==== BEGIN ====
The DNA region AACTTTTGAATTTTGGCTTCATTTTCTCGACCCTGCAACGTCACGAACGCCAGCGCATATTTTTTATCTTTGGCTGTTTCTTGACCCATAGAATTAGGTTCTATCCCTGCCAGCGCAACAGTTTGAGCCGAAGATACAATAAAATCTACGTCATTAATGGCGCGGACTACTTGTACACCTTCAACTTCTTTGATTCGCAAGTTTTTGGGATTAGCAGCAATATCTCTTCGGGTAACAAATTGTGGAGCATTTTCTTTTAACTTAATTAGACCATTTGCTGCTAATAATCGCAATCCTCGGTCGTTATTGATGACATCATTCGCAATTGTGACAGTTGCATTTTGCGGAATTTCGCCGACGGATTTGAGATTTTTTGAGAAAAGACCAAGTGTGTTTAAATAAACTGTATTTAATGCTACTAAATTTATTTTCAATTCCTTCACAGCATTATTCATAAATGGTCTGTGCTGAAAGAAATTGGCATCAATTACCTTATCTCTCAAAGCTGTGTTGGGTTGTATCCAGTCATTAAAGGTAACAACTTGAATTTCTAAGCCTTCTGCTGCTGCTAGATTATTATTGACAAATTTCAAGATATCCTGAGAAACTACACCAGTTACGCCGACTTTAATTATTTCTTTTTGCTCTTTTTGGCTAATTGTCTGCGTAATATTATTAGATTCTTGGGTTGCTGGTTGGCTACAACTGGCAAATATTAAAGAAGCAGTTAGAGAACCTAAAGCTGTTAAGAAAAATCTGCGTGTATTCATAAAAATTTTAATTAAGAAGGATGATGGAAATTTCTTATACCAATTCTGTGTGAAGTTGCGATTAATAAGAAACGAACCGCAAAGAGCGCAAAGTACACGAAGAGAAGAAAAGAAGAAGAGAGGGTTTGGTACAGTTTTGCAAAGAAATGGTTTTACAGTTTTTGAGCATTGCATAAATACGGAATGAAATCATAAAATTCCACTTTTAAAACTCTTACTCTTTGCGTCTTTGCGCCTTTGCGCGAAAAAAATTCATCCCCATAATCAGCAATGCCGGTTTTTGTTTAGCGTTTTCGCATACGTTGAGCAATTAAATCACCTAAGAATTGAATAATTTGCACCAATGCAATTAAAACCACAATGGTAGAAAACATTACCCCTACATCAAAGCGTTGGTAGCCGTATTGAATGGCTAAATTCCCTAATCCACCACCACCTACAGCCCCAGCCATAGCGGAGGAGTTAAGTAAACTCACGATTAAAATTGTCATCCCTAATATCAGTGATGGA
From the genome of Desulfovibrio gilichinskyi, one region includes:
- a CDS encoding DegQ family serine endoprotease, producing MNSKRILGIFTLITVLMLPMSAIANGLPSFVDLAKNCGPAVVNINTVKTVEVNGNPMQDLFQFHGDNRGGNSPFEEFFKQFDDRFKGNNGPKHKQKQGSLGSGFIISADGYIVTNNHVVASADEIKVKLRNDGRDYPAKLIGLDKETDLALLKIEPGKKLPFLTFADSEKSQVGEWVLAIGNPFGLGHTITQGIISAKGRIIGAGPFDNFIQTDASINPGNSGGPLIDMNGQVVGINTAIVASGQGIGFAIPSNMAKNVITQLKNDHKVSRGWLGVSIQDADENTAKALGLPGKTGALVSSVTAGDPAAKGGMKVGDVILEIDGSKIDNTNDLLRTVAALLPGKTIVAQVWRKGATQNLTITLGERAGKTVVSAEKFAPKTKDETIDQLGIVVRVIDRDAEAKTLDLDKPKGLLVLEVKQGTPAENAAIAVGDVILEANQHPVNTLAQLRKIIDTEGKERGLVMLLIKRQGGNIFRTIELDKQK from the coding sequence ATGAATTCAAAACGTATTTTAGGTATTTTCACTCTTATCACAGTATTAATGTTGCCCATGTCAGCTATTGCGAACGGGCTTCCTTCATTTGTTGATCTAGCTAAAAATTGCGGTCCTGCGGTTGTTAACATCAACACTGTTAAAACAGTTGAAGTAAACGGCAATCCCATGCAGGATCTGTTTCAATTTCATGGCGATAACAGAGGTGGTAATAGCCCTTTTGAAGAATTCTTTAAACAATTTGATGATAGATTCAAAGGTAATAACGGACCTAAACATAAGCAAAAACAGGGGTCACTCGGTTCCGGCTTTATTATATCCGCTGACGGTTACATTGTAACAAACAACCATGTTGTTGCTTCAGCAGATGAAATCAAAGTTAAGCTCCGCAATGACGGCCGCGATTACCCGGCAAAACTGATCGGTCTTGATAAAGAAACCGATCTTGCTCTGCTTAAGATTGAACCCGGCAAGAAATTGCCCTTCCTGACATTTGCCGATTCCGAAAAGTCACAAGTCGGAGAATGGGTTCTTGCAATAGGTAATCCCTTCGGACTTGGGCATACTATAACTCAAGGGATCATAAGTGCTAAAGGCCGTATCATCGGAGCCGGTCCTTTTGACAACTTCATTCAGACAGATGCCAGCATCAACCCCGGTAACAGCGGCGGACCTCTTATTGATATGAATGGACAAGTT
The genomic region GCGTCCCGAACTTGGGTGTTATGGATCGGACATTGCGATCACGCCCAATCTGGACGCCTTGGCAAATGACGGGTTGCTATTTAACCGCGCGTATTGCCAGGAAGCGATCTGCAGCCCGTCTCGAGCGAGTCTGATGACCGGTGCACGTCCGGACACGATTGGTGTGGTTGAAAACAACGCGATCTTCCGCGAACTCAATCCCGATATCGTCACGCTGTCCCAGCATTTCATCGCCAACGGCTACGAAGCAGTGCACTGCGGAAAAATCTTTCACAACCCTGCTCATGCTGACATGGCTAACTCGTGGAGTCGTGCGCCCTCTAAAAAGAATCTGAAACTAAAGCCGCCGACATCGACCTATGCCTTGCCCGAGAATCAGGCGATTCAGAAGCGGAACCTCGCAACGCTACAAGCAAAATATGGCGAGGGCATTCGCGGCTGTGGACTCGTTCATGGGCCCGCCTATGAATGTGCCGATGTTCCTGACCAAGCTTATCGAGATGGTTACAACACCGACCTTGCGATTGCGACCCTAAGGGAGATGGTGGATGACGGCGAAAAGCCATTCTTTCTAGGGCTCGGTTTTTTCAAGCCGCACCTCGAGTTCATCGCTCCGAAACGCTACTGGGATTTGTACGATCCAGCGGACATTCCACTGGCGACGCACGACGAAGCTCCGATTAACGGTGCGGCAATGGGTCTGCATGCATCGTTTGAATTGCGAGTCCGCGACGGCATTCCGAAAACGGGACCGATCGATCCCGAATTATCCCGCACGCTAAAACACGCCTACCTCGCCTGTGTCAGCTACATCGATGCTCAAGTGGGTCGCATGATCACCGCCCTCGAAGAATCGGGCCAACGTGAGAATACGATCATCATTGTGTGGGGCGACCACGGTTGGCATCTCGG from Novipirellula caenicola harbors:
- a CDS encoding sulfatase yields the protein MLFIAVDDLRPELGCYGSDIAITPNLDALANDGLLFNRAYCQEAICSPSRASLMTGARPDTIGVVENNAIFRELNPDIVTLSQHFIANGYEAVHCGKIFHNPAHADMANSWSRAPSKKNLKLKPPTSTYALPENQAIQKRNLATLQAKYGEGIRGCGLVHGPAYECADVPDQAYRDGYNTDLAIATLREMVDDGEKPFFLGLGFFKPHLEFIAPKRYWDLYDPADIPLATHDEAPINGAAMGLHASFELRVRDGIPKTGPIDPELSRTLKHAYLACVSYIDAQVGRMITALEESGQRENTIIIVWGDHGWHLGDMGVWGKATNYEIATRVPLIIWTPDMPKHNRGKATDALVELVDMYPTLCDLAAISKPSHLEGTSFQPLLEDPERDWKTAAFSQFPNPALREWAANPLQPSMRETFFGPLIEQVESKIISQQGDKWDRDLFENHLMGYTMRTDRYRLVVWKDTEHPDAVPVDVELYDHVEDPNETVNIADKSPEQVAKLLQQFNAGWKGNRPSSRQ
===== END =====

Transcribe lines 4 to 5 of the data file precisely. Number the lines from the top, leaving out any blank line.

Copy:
The genomic region GCGTCCCGAACTTGGGTGTTATGGATCGGACATTGCGATCACGCCCAATCTGGACGCCTTGGCAAATGACGGGTTGCTATTTAACCGCGCGTATTGCCAGGAAGCGATCTGCAGCCCGTCTCGAGCGAGTCTGATGACCGGTGCACGTCCGGACACGATTGGTGTGGTTGAAAACAACGCGATCTTCCGCGAACTCAATCCCGATATCGTCACGCTGTCCCAGCATTTCATCGCCAACGGCTACGAAGCAGTGCACTGCGGAAAAATCTTTCACAACCCTGCTCATGCTGACATGGCTAACTCGTGGAGTCGTGCGCCCTCTAAAAAGAATCTGAAACTAAAGCCGCCGACATCGACCTATGCCTTGCCCGAGAATCAGGCGATTCAGAAGCGGAACCTCGCAACGCTACAAGCAAAATATGGCGAGGGCATTCGCGGCTGTGGACTCGTTCATGGGCCCGCCTATGAATGTGCCGATGTTCCTGACCAAGCTTATCGAGATGGTTACAACACCGACCTTGCGATTGCGACCCTAAGGGAGATGGTGGATGACGGCGAAAAGCCATTCTTTCTAGGGCTCGGTTTTTTCAAGCCGCACCTCGAGTTCATCGCTCCGAAACGCTACTGGGATTTGTACGATCCAGCGGACATTCCACTGGCGACGCACGACGAAGCTCCGATTAACGGTGCGGCAATGGGTCTGCATGCATCGTTTGAATTGCGAGTCCGCGACGGCATTCCGAAAACGGGACCGATCGATCCCGAATTATCCCGCACGCTAAAACACGCCTACCTCGCCTGTGTCAGCTACATCGATGCTCAAGTGGGTCGCATGATCACCGCCCTCGAAGAATCGGGCCAACGTGAGAATACGATCATCATTGTGTGGGGCGACCACGGTTGGCATCTCGG from Novipirellula caenicola harbors:
- a CDS encoding sulfatase yields the protein MLFIAVDDLRPELGCYGSDIAITPNLDALANDGLLFNRAYCQEAICSPSRASLMTGARPDTIGVVENNAIFRELNPDIVTLSQHFIANGYEAVHCGKIFHNPAHADMANSWSRAPSKKNLKLKPPTSTYALPENQAIQKRNLATLQAKYGEGIRGCGLVHGPAYECADVPDQAYRDGYNTDLAIATLREMVDDGEKPFFLGLGFFKPHLEFIAPKRYWDLYDPADIPLATHDEAPINGAAMGLHASFELRVRDGIPKTGPIDPELSRTLKHAYLACVSYIDAQVGRMITALEESGQRENTIIIVWGDHGWHLGDMGVWGKATNYEIATRVPLIIWTPDMPKHNRGKATDALVELVDMYPTLCDLAAISKPSHLEGTSFQPLLEDPERDWKTAAFSQFPNPALREWAANPLQPSMRETFFGPLIEQVESKIISQQGDKWDRDLFENHLMGYTMRTDRYRLVVWKDTEHPDAVPVDVELYDHVEDPNETVNIADKSPEQVAKLLQQFNAGWKGNRPSSRQ